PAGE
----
As you will know if you have attempted to claim an Additional Restrictions Grant and been knocked back, many local councils are being as useless, and many would say as “tight fisted” as they have always been when it comes to dishing out cash to businesses that need financial assistance.
The Department for Business, Energy & Industrial Strategy have been accused of being negligent in giving individual Local Councils the power to decide which business in their local areas they give those grants to, and the slow speed at which they have been doing so.
An update has been sneaked out onto the Government website regarding which businesses BEIS “expect” Local Councils to help with those grants, which hopefully will now stop them from taking the p*ss, and that information can be found below or on the Government website.
Make sure you claim if eligible, and do not let your Council beat you down with delays.
The Additional Restrictions Grant (ARG) supports businesses that are not covered by other grant schemes or where additional funding is needed.
The Additional Restrictions Grant (ARG) provides local councils with grant funding to support businesses that are severely impacted by restrictions, and that may or may not be in the business rates system.
Local councils can determine which businesses to support and determine the amount of funding provided from the ARG scheme.
Local councils have the freedom to determine the eligibility criteria for these grants. However, we expect the funding to help businesses that are severely impacted by the restrictions.
Local councils are encouraged to support:
Businesses from all sectors that may have been severely impacted by restrictions but are not eligible for the Restart Grant scheme, including those which do not pay business rates
Businesses from sectors that remain closed or severely impacted by the extended restrictions, even if those businesses have already been in receipt of Restart Grants. This may include the:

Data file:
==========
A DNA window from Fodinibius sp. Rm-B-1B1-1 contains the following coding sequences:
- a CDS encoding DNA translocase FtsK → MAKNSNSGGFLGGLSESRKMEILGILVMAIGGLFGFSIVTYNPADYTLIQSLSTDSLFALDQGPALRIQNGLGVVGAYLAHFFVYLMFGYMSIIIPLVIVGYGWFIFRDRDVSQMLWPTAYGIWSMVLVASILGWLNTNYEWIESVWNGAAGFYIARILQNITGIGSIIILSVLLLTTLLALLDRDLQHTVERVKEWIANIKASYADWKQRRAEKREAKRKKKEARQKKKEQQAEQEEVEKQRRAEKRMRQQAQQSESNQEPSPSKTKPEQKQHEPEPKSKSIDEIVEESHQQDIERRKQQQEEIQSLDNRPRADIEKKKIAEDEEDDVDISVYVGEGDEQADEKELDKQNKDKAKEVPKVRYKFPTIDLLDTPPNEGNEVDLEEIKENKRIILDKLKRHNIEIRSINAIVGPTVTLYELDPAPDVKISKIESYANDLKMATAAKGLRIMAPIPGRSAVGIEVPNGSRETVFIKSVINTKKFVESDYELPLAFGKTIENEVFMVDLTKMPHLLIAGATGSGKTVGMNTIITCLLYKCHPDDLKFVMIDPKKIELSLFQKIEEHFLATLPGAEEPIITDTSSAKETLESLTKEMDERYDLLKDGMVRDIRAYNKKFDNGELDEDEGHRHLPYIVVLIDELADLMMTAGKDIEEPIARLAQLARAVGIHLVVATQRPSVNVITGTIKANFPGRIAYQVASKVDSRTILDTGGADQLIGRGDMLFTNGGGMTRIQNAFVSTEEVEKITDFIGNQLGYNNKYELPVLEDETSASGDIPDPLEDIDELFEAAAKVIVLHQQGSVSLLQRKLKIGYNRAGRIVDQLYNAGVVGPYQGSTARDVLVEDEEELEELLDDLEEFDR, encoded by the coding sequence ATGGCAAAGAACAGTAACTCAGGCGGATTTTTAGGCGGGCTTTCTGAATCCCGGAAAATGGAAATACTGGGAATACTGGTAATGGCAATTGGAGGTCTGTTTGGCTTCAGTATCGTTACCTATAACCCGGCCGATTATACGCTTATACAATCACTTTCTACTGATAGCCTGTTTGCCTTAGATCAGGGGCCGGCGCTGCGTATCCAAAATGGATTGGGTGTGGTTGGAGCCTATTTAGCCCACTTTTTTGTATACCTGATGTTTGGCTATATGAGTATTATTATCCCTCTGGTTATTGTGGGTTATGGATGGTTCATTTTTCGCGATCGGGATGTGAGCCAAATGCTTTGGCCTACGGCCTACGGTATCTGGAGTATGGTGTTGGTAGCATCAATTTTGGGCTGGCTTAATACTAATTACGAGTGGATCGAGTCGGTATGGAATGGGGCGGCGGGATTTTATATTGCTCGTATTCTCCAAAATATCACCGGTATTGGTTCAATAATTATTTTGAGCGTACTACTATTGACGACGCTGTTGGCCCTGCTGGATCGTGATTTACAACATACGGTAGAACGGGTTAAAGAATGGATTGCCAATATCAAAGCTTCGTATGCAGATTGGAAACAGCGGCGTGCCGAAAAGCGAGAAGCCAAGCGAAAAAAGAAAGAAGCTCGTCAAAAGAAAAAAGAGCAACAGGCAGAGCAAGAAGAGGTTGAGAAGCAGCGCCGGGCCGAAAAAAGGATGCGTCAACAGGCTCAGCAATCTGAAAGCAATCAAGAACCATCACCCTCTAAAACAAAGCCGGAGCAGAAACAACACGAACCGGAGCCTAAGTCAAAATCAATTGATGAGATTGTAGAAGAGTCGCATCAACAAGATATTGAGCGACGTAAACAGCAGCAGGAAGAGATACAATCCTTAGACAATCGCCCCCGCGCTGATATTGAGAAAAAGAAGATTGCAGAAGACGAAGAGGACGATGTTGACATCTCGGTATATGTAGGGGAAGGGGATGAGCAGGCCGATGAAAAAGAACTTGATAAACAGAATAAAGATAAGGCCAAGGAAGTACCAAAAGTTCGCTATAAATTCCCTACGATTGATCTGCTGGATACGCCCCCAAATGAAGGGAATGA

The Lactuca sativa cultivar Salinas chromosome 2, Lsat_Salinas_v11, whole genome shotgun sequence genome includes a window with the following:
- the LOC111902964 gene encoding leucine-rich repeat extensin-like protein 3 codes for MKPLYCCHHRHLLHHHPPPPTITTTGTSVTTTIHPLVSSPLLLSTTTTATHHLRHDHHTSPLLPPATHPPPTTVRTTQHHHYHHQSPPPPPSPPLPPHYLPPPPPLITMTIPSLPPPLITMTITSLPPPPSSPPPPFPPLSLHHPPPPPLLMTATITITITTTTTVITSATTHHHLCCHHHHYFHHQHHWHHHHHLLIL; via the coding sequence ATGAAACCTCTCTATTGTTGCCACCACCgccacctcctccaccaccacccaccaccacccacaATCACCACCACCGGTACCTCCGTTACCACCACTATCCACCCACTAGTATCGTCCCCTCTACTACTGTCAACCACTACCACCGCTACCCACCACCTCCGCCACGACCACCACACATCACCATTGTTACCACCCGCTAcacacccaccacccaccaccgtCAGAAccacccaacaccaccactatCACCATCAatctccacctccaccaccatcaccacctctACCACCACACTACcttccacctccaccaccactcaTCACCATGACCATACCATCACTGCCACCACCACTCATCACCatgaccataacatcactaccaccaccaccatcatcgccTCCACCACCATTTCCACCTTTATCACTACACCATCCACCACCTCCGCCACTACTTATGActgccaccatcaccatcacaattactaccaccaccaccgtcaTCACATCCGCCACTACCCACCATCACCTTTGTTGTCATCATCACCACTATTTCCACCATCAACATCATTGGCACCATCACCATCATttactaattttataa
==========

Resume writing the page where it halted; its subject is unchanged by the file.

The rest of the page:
- travel and tourism sector
- wedding industries
- events industries
- English language schools
- Freelance and mobile businesses including
- hair, beauty and wedding related businesses
Businesses excluded from the fund
You cannot get funding if:
your business is in administration, insolvent or has been struck off the Companies House register
you have exceeded the permitted subsidy allowance
You must notify your local council if your situation changes and you no longer meet the eligibility criteria, for example, if you become insolvent.
The new domestic subsidy allowance for the COVID-19 business support grants took effect on 4 March 2021. Applications made prior to that date are subject to the previous rules.
This scheme is covered by 3 subsidy allowances:
Small Amounts of Financial Assistance Allowance – you’re allowed up to £335,000 (subject to exchange rates) over any period of 3 years
COVID-19 Business Grant Allowance – you’re allowed up to £1,600,000
COVID-19 Business Grant Special Allowance – if you have reached your limits under the Small Amounts of Financial Assistance Allowance and COVID-19 Business Grant Allowance, you may be able to access a further allowance of funding under these scheme rules of up to £9,000,000, provided certain conditions are met
Grants under these 3 allowances can be combined for a potential total allowance of up to £10,935,000 (subject to exchange rates).
How to apply
Visit your local council’s website to find out how to apply.
They also sneaked this out on the 16th of June:
Additional Restrictions Grant (ARG) (updated 16 June 2021)
As Step 4 of the roadmap out of restrictions has been delayed for up to 4 weeks we have updated the guidance to account for this and extended the spending allocation deadline to 30 July 2021.
The Additional Restrictions Grant (ARG) provides additional funding for local authorities subject to national lockdown or Tier 3 restrictions, to support businesses that have had their trade affected by the restrictions. This includes:
closed businesses that don’t pay business rates
businesses that have not been required to close, but are still severely impacted
Each local authority has the discretion to establish business grant schemes or other business support as best fits their area.